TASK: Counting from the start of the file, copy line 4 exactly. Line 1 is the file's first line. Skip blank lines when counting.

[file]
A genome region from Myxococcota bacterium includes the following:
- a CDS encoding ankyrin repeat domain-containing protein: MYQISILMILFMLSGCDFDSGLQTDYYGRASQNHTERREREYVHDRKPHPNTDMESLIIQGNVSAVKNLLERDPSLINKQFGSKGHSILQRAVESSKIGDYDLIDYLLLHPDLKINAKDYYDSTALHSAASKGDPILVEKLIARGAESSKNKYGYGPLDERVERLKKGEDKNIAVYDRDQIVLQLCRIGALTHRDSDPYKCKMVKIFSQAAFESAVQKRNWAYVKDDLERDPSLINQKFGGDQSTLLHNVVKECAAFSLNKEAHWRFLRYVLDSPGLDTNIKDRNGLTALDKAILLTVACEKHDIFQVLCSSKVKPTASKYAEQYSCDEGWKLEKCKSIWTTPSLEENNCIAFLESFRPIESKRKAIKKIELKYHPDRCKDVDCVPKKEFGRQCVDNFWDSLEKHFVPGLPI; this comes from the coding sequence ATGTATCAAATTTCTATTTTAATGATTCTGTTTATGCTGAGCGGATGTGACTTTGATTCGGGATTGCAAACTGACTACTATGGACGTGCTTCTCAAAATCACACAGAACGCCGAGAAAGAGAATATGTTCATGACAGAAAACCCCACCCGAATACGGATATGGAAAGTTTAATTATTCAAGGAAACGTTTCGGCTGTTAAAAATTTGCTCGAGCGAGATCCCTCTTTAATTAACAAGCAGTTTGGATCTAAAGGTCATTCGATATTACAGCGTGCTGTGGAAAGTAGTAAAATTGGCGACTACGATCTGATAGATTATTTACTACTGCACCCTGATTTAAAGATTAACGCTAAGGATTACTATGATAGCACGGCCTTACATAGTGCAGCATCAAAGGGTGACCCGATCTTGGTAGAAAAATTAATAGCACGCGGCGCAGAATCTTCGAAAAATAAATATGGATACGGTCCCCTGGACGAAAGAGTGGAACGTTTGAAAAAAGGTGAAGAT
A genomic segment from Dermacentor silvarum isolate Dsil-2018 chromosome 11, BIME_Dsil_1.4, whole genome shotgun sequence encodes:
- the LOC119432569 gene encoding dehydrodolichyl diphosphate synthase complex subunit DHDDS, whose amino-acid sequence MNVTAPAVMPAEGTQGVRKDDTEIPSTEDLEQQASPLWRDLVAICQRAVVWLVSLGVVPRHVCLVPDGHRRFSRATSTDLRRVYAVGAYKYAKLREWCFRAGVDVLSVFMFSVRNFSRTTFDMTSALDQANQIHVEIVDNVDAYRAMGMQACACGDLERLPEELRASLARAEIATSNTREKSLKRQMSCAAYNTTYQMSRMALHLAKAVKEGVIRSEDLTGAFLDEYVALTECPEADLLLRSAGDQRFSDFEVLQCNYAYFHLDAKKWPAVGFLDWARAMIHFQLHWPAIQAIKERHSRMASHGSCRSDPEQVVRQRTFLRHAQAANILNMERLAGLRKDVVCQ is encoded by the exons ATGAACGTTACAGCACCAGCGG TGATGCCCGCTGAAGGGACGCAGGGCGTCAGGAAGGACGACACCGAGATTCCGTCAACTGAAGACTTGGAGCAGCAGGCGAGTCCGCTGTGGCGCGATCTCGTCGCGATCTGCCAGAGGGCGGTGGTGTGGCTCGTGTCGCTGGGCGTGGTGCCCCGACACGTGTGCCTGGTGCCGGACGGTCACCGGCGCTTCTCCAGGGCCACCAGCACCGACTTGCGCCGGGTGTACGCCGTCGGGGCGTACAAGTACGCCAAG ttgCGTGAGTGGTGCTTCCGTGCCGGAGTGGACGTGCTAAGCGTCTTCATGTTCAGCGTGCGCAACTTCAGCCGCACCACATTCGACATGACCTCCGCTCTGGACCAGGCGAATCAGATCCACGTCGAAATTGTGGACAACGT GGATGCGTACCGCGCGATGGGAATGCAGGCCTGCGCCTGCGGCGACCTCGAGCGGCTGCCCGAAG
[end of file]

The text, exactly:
- the LOC119432569 gene encoding dehydrodolichyl diphosphate synthase complex subunit DHDDS, whose amino-acid sequence MNVTAPAVMPAEGTQGVRKDDTEIPSTEDLEQQASPLWRDLVAICQRAVVWLVSLGVVPRHVCLVPDGHRRFSRATSTDLRRVYAVGAYKYAKLREWCFRAGVDVLSVFMFSVRNFSRTTFDMTSALDQANQIHVEIVDNVDAYRAMGMQACACGDLERLPEELRASLARAEIATSNTREKSLKRQMSCAAYNTTYQMSRMALHLAKAVKEGVIRSEDLTGAFLDEYVALTECPEADLLLRSAGDQRFSDFEVLQCNYAYFHLDAKKWPAVGFLDWARAMIHFQLHWPAIQAIKERHSRMASHGSCRSDPEQVVRQRTFLRHAQAANILNMERLAGLRKDVVCQ is encoded by the exons ATGAACGTTACAGCACCAGCGG TGATGCCCGCTGAAGGGACGCAGGGCGTCAGGAAGGACGACACCGAGATTCCGTCAACTGAAGACTTGGAGCAGCAGGCGAGTCCGCTGTGGCGCGATCTCGTCGCGATCTGCCAGAGGGCGGTGGTGTGGCTCGTGTCGCTGGGCGTGGTGCCCCGACACGTGTGCCTGGTGCCGGACGGTCACCGGCGCTTCTCCAGGGCCACCAGCACCGACTTGCGCCGGGTGTACGCCGTCGGGGCGTACAAGTACGCCAAG ttgCGTGAGTGGTGCTTCCGTGCCGGAGTGGACGTGCTAAGCGTCTTCATGTTCAGCGTGCGCAACTTCAGCCGCACCACATTCGACATGACCTCCGCTCTGGACCAGGCGAATCAGATCCACGTCGAAATTGTGGACAACGT GGATGCGTACCGCGCGATGGGAATGCAGGCCTGCGCCTGCGGCGACCTCGAGCGGCTGCCCGAAG